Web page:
CURWOOD: So what can I do? What difference can I make today?
CHATTERJEE: Well, there's three areas that people make a huge impact in their homes and workplaces. One is electricity, two is transportation and three is food. There's so many things that can be done in each of those areas that save money, save resources, and are just better choices. If you live in a transit-oriented place, everybody knows public transportation and bicycling are good choices. But some of these new technologies that we have and electric vehicles are great options for people who don't live in transit-oriented areas. Around electricity there's a similar suite of options that people have, whether they own their roof and can install solar panels, or whether they sign up for renewable energy through their bill or focus on using less energy in the home. We need everybody to realize that this is not inevitable. We can each make better choices. We can demand more of our leaders: when we go to vote, we can ask people, "What do you plan to do about the food waste crisis? What do you plan to do about the climate crisis?" and then we can vote accordingly. We can demand that we work our way to a sustainable future.
CURWOOD: You mention population pressures, that we've gone from three-and-a-half or so billion people to about 7 these days from about 1975 or so. What about the choices people are making in terms of having families?
CHATTERJEE: One of the equations that has come out of the population arena is that the impact that we have on the planet is this balance between the population, the number of people, the technology that they're using and the actual rates of consumption. I think, unfortunately, the population conversation has at times devolved into this conversation about how people in other countries shouldn't have so many babies. And I think it's important for us to think about it's not just the number of people, it's how they consume. And here in this country, we're consuming an awful lot. We've got to learn how to live on the one planet that we have.
CURWOOD: Keya, the United States is just about the only major industrialized nation whose population is rising rapidly. We're going from about 300 million or in the year 2000 to as much as 420 million by the middle of the century. This has an impact, I imagine, on biological diversity. What kind of other choices should Americans be making in terms of population?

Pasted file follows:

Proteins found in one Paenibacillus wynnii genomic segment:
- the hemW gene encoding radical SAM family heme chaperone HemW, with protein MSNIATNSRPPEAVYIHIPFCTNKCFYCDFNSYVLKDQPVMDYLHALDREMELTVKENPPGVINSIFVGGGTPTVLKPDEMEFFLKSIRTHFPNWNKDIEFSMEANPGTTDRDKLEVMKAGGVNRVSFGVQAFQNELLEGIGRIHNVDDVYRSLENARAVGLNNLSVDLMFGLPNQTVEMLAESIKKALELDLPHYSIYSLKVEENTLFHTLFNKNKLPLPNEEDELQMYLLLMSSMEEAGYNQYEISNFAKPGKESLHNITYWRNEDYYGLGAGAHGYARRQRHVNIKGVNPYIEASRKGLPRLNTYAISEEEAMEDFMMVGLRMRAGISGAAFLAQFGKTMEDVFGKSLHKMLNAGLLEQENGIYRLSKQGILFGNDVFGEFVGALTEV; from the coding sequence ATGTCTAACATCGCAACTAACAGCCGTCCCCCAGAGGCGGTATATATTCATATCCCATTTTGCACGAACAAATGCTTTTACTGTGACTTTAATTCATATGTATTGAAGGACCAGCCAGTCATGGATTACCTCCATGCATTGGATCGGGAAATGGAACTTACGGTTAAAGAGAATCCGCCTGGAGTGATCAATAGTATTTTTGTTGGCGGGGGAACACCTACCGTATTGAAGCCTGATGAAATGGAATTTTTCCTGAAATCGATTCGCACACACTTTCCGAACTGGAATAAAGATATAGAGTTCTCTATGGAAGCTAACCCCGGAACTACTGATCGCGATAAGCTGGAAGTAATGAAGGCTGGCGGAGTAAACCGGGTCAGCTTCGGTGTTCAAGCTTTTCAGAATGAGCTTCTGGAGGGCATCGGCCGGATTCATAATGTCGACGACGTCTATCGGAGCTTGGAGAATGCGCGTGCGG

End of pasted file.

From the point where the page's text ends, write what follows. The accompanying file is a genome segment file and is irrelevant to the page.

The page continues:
CHATTERJEE: I'm a parent myself, and I think there's two lenses through which parents can make the choice to do everything in our power to bring about a more sustainable country. For me, the most important one is honestly that this has to be done. I see it as my job to protect my child by moving our society in the right direction. The other lens is the additional responsibility that we have as parents having brought more people into the world. Absolutely I think that brings additional responsibility to be more sustainable. The reality is that the United States is a country where our emissions per capita are unnecessarily high. We have the technologies that we need, the economics are there for these changes, and what we now need is a movement that brings about the political changes that we need. That's what parents need to be focused on, is really engaging civically and demanding more from our elected officials.
CURWOOD: And to what extent should we be thinking about not having as many babies?
CHATTERJEE: Whether to have a baby is a super personal decision, and I think that people who choose to adopt, it's actually a really great decision for the planet. Not everybody makes that decision, I didn't make that decision, right? And the best thing I've done in my life is bring my child into the world and I will say that for me personally it brought about a renewed sense of commitment. So I actually wrote a book called the "Zero-Footprint Baby" that was all about my effort to make our carbon footprint as a family go down, even as we added a person. It's not easy, but it's absolutely possible. And if you can do it, you're doing so much more than reducing your carbon footprint, you're showing all your friends, all your neighbors and our society what the future looks like, what it looks like to live sustainably.
CURWOOD: Zero-Footprint Baby, that's the name of the book?
CHATTERJEE: It is. Yes.
CURWOOD: [LAUGHS] That's cool. Keye Chatterjee is Director of Renewable Energy and Footprint Outreach at the World Wildlife Fund. Keya, thank you so much for your time today.
CHATTERJEE: Thank you so much for having me.